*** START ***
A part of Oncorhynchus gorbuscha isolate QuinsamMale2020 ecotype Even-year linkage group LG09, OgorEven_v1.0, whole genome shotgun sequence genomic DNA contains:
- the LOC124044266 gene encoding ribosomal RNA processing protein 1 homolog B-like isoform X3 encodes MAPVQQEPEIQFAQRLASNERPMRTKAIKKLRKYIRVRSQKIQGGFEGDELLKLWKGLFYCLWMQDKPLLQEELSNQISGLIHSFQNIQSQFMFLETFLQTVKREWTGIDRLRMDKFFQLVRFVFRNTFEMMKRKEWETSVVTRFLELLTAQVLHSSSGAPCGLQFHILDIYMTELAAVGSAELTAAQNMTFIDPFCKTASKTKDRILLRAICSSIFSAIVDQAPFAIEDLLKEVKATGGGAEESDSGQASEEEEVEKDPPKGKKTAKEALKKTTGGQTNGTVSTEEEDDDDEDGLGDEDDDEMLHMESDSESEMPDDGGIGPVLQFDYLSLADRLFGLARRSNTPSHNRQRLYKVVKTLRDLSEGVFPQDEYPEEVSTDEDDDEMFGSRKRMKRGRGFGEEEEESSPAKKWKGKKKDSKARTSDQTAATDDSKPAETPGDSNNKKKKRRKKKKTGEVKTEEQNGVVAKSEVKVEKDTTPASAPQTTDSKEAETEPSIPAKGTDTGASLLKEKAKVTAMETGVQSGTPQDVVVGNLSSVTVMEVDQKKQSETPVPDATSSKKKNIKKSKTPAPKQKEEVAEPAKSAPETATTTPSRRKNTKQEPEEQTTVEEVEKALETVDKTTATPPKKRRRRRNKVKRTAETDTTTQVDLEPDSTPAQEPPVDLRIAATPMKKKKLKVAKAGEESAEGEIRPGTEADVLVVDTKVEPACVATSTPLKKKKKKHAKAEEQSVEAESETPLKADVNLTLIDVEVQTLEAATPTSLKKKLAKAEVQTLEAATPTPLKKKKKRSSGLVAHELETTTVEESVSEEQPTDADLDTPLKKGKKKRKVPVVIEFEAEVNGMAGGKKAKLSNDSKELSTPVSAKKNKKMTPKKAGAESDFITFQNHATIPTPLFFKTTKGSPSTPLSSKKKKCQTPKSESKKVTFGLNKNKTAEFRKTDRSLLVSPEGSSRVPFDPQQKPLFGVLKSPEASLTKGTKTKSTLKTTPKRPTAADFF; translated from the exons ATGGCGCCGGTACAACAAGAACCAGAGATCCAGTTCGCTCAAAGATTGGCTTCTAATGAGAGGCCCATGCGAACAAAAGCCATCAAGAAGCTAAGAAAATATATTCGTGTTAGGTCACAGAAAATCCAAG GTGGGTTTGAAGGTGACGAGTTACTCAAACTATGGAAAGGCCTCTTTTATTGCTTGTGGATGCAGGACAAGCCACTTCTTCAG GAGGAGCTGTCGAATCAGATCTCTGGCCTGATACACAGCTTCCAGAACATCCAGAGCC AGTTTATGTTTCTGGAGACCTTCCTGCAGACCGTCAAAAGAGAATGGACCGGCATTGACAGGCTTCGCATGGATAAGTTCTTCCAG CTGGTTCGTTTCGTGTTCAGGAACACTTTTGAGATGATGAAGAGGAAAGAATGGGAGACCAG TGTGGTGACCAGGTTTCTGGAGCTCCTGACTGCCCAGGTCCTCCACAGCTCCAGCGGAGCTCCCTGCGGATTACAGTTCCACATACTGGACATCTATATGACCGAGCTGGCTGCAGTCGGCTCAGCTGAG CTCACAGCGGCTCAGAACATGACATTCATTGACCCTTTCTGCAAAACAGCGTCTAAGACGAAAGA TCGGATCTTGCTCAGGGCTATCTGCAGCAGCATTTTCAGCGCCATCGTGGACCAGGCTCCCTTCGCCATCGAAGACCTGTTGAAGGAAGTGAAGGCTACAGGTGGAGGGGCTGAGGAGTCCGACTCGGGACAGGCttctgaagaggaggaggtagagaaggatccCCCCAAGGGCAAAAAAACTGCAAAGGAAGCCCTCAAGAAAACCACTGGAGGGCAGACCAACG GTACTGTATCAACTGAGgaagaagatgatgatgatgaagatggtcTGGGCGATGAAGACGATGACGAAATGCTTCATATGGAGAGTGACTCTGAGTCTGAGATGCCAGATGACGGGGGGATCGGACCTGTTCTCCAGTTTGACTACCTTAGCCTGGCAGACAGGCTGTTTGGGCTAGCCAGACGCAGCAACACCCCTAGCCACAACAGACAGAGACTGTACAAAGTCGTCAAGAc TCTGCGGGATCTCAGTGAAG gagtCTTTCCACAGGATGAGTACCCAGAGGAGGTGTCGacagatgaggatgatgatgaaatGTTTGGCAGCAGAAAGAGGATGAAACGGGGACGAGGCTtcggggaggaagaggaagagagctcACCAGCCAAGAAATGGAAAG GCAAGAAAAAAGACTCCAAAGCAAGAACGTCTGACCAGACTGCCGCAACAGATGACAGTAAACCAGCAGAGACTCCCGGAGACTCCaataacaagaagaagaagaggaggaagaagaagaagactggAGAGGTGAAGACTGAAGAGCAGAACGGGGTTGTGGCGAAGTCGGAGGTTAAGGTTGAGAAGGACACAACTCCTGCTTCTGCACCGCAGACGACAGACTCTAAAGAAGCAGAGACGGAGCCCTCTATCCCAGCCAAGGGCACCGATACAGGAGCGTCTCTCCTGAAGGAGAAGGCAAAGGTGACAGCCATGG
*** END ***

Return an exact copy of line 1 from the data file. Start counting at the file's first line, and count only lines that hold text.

A part of Oncorhynchus gorbuscha isolate QuinsamMale2020 ecotype Even-year linkage group LG09, OgorEven_v1.0, whole genome shotgun sequence genomic DNA contains: